Gen Z, finding themselves in fashion
Is #cottagecore your thing or do you consider yourself an #egirl? Or, are you just fascinated by how you fit into all of these labels? Youth culture has always been the driving force behind trends. So, let’s dive into the influences shaping Gen-Z fashion and how the resounding trend is to be whoever you want to be in any given moment.
We’ve moved beyond the domination of Hypebeast and logo culture and have entered a TikTok-fueled fashion universe, where Gen Z makes the rules. Their strict subcultures are used to describe a sense of style, lifestyle aesthetic, and are defining our current zeitgeist. The millennials’ successors take pleasure in poking fun at older generations by ironically embracing fashion from the nineties and noughties. Eventually, the joke becomes the next Gen Z fashion trend, creating a carbon copy of already-existing subcultures.
Gen Z’s image-based identities are nothing new. Historically, style subcultures have been created in opposition to mainstream fashion and pop culture. For generations, youth, craving belonging and escapism, have used fashion to experiment with their idea of self. While the current trendsetters use hashtags and FYP, previous generations have modelled similar aesthetics to explore who they are (they just used MySpace, Tumblr and the mall to show off their style).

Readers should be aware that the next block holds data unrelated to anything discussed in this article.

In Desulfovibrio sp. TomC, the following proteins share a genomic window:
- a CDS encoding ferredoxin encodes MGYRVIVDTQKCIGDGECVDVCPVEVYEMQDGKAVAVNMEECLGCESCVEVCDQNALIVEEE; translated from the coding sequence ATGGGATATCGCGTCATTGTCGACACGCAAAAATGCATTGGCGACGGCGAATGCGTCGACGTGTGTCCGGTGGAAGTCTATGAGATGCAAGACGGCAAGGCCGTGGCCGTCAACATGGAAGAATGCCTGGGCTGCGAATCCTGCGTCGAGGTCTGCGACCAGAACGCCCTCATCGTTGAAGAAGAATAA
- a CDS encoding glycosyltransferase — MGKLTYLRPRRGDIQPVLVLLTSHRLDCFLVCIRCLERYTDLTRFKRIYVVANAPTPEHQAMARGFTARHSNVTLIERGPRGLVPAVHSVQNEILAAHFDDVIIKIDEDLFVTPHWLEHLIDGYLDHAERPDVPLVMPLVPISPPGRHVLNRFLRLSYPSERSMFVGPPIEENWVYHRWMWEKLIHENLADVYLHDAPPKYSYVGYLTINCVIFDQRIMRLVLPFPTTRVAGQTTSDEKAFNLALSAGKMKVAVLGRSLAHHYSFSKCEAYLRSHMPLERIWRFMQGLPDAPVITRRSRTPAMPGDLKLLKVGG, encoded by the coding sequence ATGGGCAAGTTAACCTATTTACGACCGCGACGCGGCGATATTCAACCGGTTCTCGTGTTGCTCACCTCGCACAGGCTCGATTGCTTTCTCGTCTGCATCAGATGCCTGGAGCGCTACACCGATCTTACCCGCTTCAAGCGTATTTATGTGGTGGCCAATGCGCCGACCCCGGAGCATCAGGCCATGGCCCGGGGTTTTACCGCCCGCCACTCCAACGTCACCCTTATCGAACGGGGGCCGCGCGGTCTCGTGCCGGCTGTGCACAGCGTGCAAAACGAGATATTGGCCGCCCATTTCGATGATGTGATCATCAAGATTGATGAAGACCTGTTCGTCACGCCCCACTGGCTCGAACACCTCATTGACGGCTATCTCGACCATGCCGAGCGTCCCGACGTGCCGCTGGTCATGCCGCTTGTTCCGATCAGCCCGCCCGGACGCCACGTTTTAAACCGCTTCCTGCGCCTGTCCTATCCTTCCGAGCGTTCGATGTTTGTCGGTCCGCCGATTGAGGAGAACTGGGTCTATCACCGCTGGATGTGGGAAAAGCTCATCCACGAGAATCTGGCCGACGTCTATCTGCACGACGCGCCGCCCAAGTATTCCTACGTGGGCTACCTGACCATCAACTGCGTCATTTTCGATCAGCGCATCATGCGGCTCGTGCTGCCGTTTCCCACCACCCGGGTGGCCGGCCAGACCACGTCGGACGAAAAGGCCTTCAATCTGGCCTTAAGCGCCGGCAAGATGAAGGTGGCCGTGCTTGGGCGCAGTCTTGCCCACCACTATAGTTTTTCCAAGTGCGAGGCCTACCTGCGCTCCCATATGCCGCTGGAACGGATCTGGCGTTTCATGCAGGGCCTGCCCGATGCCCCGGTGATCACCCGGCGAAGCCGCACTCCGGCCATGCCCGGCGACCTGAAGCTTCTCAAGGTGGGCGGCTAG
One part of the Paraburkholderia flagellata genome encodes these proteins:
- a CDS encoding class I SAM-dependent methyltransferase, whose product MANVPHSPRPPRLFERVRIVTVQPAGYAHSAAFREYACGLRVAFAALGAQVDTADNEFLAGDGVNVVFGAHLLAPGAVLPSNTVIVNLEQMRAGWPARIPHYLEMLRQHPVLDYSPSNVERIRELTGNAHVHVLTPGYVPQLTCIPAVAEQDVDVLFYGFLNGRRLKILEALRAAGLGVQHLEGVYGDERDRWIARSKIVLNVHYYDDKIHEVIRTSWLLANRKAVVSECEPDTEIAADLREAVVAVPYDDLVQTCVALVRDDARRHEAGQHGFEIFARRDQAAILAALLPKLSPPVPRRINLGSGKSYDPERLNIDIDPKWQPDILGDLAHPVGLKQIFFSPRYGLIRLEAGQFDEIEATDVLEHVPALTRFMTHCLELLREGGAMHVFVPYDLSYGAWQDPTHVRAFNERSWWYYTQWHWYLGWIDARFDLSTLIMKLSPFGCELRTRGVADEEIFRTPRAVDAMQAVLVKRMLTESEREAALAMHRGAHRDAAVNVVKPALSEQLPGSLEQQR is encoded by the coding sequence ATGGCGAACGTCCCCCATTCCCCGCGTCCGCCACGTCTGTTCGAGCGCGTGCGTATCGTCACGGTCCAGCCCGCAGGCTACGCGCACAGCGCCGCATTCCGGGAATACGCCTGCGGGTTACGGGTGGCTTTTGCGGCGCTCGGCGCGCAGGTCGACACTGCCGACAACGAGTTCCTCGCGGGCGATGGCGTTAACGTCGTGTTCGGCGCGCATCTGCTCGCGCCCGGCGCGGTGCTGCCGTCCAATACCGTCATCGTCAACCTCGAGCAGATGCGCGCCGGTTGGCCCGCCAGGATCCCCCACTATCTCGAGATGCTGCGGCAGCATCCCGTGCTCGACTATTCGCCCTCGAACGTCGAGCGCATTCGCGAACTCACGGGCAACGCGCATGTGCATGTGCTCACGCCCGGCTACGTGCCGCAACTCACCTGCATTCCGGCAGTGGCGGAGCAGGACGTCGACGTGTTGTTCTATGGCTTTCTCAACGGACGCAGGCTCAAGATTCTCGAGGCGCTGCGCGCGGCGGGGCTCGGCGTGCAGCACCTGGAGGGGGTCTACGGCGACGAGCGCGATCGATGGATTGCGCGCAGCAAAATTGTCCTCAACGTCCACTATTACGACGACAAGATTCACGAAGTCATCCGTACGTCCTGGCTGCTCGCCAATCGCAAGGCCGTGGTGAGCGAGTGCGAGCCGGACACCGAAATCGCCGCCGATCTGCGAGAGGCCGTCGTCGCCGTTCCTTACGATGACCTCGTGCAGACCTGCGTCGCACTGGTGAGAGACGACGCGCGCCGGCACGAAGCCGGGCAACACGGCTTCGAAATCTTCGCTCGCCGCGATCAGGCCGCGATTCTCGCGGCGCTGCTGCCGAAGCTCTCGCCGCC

Take #cottagecore, for example: the TikTok aesthetic marked by flowy cuts, feminine patterns, and soothing color palettes evokes a lifestyle of outdoor living and a sense of anti-capitalist freedom. The trend was popularised by viral content creators like Noémie Sérieux, the founder of CottagecoreBlackFolks. While it’s representation now is more diverse, #cottagecore is a throwback to the late noughties and the free-spirited Boho feeling that swept the style charts with leaders like Alexa Chung, Lisa Bonet, Florence Welch and Lana Del Rey. Both of these trends encapsulate more than a flowery lifestyle, offering a feminine vision of the world “where men are not consciously excluded; they are simply an afterthought,” according to Isabel B. Slone in The New York Times. The fact that cis-het men are almost entirely absent here is perhaps why young queer women are taking the Gen Z adaptation by storm. On TikTok, #cottagecorelesbians has nearly 33 million views.
When we flip the switch and put e-girls under the microscope, we see a contrasting image of experimental eyeliner, piercings, oversized logo tees and a love of gaming. For anyone who grew up in the 2000s, this is nothing more than being a ‘scene kid’. Aesthetically, both groups are somewhat similar, as are the origins. Whether it be TikTok and PS5 or MySpace and Gameboys, followers of both trends found themselves in the online world. The virtual world offers instant escape and a sense of community, and the element of protection from the outside world via a screen. The ideas remain the same, even if skinny jeans have been swapped for wide-legged denim.
TikTok’s domination not only lets fashion classes thrive but has become a crucial place for Gen Z to find an inclusive group to best suit their dreams and realities. Finding and joining an online group is easier than ever with a low barrier to entry. FYPs curate tailored content to connect users with those posting about similar lifestyle aesthetics and topics. It may not have been as easy for millennials, but MySpace, Tumblr and MSN also served as a hub to find your online family and find comfort in your aesthetic.
Whatever the label, and whether it is quite as unique as Gen Z likes to believe, let’s ‘stan’ those finding themselves and take notice of the current generation that is embracing inclusivity in fashion and beyond.